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John Bunch


John Bunch was born in Tipton, Indiana, at the end of 1921. Harding was in the White House, the Teaport Dome scandal was brewing, early radio broadcasts were spurring the sales of crystal receiving sets, and the only jazz records available were made by a white New Orleans group called the Original Dixieland Jazz Band. All that had changed by the early thirties, when his mother made the wise decision to give him a piano: now Franklin D. Roosevelt was preparing to move to Pennsylvania Avenue; a lid had been placed on the teapot, and newspaper headlines ere created by angry strikers, a growing army of unemployed, and the Lindbergh baby; radio had come of age, boosting to national prominence such vaudeville stars as George Burns, Fred Allen and Jack Benny; and a fast-growing catalog of jazz recordings had brought international fame to the likes of Louis Armstrong, Fletcher Henderson and Duke Ellington. To parallel some of the significant social and political events of John Bunch's lifetime is to point out how young jazz music still is, and how far it and the media that helps perpetuate it have come in just a few decades


Colonel Klink Swings World War II

Label: April First Records
Released: 2023
Track listing: I Gotta Right To Sing The Blues; Please Take Me Out Of Jail; I Can’t Escape From You; Gone With The Wind; Runnin’ Wild; Flying Home; When Johnny Comes Marching Home; Cherokee; Stalag XIII Blues.


Article: Book Review

The Rhythm of Unity: A Jazz Musician's Lifelong Journey Beyond Black and White

Read "The Rhythm of Unity: A Jazz Musician's Lifelong Journey Beyond Black and White" reviewed by Richard J Salvucci

The Rhythm of Unity Mike and Dorothy Longo 237 Pages ISBN: 978-1956470741 Redwood 2023 Mike Longo was a distinguished pianist in spite of himself. He was a musicians' musician. He had little interest in celebrity. However much he needed to make a living, Mike spurned opportunities, like becoming Tony ...


Article: Album Review

Werner Klemperer: Colonel Klink Swings World War II

Read "Colonel Klink Swings World War II" reviewed by Ken Dryden

Werner Klemperer was a veteran actor who escaped Germany with his family prior to the start of World War II. Classically trained as a violinist and the son of noted conductor Otto Klemperer, he played Colonel Klink, the bumbling commandant of Stalag XIII on the 1960s television series “Hogan's Heroes," and was occasionally featured in the ...


Article: Year in Review

2021: The Year in Jazz

Read "2021: The Year in Jazz" reviewed by Ken Franckling

The jazz world continued grappling and adjusting in year two of the COVID-19 pandemic. International Jazz Day again went virtual for the most part. Singer Tony Bennett put the final stamp on his touring--and likely recording--career after his Alzheimer's disclosure. Trumpeter Irvin Mayfield was headed to federal prison. The National Endowment for the Arts welcomed four ...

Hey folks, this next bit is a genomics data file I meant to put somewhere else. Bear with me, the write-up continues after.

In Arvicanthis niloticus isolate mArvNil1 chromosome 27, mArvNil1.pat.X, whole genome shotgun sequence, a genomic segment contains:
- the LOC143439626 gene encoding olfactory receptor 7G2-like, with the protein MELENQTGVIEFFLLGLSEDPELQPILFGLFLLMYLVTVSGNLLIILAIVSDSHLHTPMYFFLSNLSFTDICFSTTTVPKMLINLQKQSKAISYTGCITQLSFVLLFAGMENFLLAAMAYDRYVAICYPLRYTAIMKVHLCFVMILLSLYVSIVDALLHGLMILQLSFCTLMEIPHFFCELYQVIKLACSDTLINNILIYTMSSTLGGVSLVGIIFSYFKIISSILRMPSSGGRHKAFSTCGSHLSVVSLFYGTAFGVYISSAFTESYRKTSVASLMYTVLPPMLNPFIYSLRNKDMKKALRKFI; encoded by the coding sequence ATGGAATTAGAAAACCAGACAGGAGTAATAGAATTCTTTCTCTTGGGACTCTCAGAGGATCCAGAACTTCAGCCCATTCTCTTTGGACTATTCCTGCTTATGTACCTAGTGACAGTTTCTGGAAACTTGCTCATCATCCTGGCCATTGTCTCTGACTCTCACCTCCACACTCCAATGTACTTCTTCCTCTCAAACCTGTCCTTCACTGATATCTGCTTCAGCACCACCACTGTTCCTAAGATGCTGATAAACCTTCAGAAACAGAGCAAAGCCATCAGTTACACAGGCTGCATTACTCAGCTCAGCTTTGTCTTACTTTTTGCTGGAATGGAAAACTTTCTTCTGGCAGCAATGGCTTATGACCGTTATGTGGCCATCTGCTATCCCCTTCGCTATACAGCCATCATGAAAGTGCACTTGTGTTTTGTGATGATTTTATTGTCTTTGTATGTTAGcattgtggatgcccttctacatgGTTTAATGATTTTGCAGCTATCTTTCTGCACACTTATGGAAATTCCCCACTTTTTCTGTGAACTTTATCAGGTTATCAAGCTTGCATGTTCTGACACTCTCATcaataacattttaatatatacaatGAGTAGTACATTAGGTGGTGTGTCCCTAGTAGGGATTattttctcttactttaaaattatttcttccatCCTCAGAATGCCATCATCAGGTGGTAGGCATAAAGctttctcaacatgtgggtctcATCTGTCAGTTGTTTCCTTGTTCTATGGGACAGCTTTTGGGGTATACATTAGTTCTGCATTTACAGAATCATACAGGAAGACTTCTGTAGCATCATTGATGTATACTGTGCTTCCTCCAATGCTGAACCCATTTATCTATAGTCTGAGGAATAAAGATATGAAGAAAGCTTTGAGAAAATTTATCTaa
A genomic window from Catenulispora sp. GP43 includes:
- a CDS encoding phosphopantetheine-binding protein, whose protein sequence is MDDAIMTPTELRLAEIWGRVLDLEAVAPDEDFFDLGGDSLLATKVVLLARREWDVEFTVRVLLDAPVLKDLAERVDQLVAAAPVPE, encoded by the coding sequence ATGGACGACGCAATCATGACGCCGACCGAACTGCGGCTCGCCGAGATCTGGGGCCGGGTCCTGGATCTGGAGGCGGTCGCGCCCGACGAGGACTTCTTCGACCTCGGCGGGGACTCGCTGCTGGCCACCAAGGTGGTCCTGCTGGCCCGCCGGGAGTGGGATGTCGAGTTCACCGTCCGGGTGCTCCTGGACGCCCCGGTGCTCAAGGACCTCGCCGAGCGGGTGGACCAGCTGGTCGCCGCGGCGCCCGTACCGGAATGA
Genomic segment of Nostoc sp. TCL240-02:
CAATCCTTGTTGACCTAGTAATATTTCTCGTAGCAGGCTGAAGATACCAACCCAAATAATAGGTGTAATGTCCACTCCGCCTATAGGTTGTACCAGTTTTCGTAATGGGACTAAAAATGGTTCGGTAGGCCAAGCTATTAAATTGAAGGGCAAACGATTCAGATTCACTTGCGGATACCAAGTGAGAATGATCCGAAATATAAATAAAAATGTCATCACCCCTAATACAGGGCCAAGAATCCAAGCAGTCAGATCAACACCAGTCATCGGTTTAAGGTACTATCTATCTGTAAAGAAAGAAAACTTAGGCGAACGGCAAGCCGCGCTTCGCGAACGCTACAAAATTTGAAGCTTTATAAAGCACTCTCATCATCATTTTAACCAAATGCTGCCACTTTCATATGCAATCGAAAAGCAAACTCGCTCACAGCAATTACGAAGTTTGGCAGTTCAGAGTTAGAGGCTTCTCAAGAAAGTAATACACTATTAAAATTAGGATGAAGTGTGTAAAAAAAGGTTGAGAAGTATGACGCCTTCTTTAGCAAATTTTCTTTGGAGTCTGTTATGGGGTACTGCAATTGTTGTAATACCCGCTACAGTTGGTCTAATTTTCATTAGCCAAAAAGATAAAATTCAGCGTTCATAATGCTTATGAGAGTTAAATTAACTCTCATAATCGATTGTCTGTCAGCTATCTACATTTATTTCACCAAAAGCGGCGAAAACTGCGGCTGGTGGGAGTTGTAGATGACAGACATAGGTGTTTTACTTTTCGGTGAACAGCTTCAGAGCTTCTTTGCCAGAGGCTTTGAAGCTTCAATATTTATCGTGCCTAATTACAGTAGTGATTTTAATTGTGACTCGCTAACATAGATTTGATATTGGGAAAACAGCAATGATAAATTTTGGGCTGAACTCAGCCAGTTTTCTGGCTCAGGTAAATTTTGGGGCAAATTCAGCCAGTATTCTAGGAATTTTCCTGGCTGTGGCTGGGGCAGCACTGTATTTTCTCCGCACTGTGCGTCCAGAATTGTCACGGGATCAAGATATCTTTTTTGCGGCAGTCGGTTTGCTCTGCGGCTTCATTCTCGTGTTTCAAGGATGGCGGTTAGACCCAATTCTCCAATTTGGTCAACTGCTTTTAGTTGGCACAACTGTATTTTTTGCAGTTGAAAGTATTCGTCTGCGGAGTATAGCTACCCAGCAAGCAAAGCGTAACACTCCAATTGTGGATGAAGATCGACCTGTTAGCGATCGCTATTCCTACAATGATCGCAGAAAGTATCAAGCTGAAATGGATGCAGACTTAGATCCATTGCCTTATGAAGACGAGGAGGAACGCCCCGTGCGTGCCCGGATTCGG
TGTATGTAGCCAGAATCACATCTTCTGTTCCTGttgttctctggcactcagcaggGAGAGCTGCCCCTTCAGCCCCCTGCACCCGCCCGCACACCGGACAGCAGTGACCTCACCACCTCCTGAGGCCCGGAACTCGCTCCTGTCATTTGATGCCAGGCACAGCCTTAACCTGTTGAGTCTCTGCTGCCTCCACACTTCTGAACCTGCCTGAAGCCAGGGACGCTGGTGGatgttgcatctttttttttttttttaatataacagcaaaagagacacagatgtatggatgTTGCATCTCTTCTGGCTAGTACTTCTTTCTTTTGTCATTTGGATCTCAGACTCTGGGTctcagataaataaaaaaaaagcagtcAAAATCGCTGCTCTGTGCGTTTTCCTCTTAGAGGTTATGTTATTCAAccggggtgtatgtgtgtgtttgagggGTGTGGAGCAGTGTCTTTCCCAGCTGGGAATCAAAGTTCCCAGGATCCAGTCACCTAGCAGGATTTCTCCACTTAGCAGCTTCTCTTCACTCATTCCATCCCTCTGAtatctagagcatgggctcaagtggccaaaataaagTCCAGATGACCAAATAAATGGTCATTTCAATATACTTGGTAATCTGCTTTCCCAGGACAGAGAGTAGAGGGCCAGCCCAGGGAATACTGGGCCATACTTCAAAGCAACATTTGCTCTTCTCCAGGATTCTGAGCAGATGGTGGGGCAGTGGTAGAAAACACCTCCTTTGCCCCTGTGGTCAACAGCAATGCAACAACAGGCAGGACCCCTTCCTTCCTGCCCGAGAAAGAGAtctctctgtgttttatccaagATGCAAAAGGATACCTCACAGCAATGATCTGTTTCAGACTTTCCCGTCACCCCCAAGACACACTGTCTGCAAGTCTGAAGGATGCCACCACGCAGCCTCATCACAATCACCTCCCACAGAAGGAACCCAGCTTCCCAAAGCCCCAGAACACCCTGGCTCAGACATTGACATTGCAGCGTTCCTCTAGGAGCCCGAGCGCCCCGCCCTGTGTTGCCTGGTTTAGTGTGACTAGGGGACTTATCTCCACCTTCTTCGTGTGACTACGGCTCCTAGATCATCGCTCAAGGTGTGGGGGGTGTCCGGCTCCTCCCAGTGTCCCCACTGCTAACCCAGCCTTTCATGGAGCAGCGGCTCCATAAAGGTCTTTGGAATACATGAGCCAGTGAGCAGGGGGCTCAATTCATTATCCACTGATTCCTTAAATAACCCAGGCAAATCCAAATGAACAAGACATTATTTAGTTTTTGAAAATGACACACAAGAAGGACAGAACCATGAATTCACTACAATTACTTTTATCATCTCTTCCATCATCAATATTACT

Article: Interview

Glenn Zottola: A Jazz Life - On the Road and In Demand

Read "Glenn Zottola: A Jazz Life - On the Road and In Demand" reviewed by Nicholas F. Mondello

Part 1 | Part 2 | Part 3 World-renown trumpeter, saxophonist, musical director, producer and entrepreneur. These are but a mere handful of words that describe the vast talent in Glenn Zottola's bag of musical marvels. There are others: child prodigy, creative genius, “musical natural" and aural savant also percolate rapidly to mind. Now ...


Article: Live Review

Norwich Jazz Party 2010

Read "Norwich Jazz Party 2010" reviewed by Bruce Lindsay

Norwich Jazz Party Norwich, UK May 1-3, 2010 Norwich may well be one of the loveliest cities in Britain, but the May Day holiday weekend was wet and miserable, volcanic ash from Iceland was still threatening travel plans and even the exciting prospect of a General Election the following week ...


Article: Big Band Report

Sonny Rollins Elected as Member of American Academy of Arts & Sciences

Read "Sonny Rollins Elected as Member of American Academy of Arts & Sciences" reviewed by Jack Bowers

This month's most welcome news has nothing to do with big bands but everything to do with artistry and excellence: saxophonist and jazz icon Sonny Rollins has been elected to membership in the American Academy of Arts & Sciences. The Academy, a center for independent policy research (I don't quite understand what that has to do ...


News: Interview

Interview: John Bunch (Part 2)

Interview: John Bunch (Part 2)

The late John Bunch is best remembered as an elegant trio pianist. But back in the late 1950s and into the 1960s and 1970s, John played fearlessly in some of the best big bands still touring and recording. The list includes one of the most revered band recordings of the late 1950s, Maynard Ferguson's A Message ...


News: Interview

Interview: John Bunch (Part 1)

Interview: John Bunch (Part 1)

John Bunch liked to be underestimated. The courtly and congenial pianist who died last week at age 88 enjoyed projecting an everyman image and often made a point of telling people that he didn't have much technical training. But what John did have was something that most jazz musicians spend a lifetime trying to acquire--perfect rhythm ...


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